$customerdata = $db->query(/* select customer ...*/);
        $customer = new Customer($customerdata);

        $ordersReference = function($customer) use($id, $db) {
            $ordersdata = $db->query(/* select orders ... */);
            $orders = array();
            foreach($ordersdata as $orderdata) {
                $orders[] = new Order($orderdata);
            }
            return $orders;
        };
        $customer->setOrderReference($ordersReference);
        return $customer;
    }
}

The client code is still exactly as in the very first code snippet. But this time, when we call getOrders(), the Closure we prepared in find() is executed. It’s self-contained: it has the database instance and the Customer’s id, and it knows what to do. Customer on the other hand has no idea what goes on inside the Closure, but can perfectly deliver on getOrders() calls.

Conclusion

Clearly this is a simplified example. My colleague, who has a lot more experience with the project, pointed out a whole bunch of real life use cases where this method would cause an abundance of queries. I’ll keep you posted when we figure out how to deal with those.

Comments

Alessandro Nadalin - 2011/05/17

One of the good things of doctrine 1 was that it used lazy loading by default. That meant if you didn’t want to do N bunch of separated queries you only needed to do a ->leftJoin() when quering a Doctrine_Table (which, conceptually, is similar - but far away - to the repository).

But it was active record… gosh :)

BTW, i’d suggest not to inject the whole instance of the DB abstraction into the closure, but something like a query object ( Doctrine_Query, for instance )

In order to avoid “a whole bunch of real life use cases where this method would cause an abundance of queries” you should not use a ->find(), which should be relation-agnostic, but some other pre-defined methods like:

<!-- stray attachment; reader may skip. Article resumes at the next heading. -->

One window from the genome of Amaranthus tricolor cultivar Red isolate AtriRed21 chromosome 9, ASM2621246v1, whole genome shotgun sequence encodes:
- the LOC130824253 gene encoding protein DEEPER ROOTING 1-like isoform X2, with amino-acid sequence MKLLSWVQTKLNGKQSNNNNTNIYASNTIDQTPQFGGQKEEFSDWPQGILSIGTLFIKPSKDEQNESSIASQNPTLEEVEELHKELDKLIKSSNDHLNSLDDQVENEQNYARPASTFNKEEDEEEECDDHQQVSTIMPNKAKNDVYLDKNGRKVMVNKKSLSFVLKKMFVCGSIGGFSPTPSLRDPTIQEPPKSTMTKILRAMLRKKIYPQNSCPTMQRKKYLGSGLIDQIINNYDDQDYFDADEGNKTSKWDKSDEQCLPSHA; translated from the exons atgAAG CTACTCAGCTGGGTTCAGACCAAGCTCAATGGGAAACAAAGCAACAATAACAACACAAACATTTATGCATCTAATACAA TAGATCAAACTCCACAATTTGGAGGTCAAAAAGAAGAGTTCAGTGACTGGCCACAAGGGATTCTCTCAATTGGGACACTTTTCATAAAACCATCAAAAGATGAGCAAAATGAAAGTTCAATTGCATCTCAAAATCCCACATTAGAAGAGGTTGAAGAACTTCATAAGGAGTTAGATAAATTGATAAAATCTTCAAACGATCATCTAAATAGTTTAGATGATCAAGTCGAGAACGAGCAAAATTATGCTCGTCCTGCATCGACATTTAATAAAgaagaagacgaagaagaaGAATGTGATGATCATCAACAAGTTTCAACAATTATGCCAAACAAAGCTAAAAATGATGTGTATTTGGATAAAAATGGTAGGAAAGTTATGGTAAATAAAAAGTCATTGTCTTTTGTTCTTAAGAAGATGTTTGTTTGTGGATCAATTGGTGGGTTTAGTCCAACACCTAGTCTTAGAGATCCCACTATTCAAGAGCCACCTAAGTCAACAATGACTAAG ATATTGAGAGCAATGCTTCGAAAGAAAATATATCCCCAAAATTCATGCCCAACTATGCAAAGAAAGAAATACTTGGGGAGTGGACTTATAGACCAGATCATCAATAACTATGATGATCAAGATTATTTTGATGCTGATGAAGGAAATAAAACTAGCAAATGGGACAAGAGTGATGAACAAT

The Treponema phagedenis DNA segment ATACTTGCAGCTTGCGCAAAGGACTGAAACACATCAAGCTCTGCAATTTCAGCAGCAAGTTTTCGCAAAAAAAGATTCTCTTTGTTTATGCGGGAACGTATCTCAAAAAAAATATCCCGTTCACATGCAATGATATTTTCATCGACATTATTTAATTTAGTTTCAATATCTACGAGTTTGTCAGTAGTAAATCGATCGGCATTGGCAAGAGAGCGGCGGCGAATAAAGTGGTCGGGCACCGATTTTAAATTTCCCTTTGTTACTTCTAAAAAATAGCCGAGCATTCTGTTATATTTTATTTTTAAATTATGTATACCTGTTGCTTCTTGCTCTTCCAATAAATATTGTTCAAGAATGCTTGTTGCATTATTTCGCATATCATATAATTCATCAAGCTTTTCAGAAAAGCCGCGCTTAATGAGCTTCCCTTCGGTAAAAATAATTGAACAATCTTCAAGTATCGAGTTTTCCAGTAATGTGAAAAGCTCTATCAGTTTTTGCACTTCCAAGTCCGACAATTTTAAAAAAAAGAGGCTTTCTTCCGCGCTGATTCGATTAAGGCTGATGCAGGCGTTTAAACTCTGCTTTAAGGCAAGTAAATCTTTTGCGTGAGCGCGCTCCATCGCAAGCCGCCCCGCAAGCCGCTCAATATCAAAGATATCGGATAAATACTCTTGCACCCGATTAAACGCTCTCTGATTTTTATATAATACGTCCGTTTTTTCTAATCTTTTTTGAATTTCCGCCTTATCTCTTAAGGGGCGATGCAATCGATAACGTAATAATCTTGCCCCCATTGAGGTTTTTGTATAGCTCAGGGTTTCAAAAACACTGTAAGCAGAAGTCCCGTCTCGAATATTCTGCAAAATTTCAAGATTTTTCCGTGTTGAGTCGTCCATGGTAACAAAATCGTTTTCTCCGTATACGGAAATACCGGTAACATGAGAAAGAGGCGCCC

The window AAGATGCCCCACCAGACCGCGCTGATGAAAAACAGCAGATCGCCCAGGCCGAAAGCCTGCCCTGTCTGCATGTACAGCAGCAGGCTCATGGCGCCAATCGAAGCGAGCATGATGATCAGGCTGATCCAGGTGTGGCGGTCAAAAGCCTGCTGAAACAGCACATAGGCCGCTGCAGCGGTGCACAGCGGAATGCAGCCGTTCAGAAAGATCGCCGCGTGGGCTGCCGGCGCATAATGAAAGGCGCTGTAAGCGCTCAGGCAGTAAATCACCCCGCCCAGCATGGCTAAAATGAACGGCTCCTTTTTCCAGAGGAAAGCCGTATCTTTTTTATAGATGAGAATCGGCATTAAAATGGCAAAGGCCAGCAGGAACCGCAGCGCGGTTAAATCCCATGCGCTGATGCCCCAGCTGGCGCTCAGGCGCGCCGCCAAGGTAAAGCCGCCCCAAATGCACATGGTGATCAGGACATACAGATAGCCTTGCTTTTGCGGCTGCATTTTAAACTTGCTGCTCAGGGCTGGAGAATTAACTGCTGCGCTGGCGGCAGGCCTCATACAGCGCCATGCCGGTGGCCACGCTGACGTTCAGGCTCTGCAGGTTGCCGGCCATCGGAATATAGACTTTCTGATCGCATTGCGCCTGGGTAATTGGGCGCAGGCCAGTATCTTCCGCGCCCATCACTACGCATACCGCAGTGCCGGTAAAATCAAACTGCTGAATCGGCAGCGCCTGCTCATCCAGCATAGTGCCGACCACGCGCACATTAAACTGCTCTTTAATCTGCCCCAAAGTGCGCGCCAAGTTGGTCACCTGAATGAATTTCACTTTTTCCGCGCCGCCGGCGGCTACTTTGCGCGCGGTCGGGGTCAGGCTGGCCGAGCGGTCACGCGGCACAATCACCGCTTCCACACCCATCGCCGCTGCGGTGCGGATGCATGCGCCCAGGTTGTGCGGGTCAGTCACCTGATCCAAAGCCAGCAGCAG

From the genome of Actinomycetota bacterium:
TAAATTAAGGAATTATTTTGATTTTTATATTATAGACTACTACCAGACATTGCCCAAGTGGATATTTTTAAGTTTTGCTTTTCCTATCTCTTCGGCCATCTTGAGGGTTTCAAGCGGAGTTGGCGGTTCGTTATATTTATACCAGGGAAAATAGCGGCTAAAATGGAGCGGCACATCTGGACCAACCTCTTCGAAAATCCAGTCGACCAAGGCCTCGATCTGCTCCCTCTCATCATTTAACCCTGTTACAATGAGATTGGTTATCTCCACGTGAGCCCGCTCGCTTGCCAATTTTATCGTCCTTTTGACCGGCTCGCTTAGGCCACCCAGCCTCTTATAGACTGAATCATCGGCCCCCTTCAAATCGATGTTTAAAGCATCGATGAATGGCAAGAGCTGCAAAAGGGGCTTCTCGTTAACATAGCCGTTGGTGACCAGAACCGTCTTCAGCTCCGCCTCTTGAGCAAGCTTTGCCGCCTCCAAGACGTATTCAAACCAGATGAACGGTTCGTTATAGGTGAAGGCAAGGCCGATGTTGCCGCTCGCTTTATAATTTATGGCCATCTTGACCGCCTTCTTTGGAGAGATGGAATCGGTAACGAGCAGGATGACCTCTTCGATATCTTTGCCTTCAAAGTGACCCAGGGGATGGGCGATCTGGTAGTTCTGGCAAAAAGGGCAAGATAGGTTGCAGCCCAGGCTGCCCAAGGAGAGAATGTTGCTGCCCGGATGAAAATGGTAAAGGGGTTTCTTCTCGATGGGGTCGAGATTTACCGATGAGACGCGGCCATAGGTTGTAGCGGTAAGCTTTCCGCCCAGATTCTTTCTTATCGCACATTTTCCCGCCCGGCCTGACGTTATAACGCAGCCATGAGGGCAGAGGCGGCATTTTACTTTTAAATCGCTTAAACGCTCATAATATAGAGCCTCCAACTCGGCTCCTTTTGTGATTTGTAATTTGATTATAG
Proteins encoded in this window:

<?php
class UserRepository
{
  public function getUserWithFriends($userId)
  {
      return $this->createQuery('UserTable')->leftJoin('friends')->blablabla();
  }

Herman Peeren - 2011/05/17

My idea about Lazy Loading:

The Lazy Loading in this example only is more efficient when the total number of hits to getOrders() is less than the number of customer-objects. So, it depends on the situation when to use Lazy Loading or not.

To be able to take this design decision, you need to know in what situations it will be used: the “art” of programming.

Mathias Verraes - 2011/05/17

Exactly. I failed to mentioned that normally, you’d use an ORM like Doctrine2 to do this kind of stuff. Unfortunately the project is too large, too complex, and too critical to refactor to Doctrine2 (or at least not in one go).

Herman Peeren - 2011/05/17

But, as far as I know, Doctrine2 ALWAYS uses Lazy Loading. And my point is: there might be situations where that is not the best choice. So, we have a lot of ease of use when using an ORM-framework, but will sometimes get a lack of performance.

An advantage when you need to program everything yourself, is that you can still take the decision yourself to use Eager or Lazy Loading. As Johan Cruijff (Dutch Ajax Champion) would say: “every disadvantage has it’s advantage”.

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Creative Commons License This work by Mathias Verraes is licensed under a Creative Commons Attribution-NonCommercial-ShareAlike 4.0 License.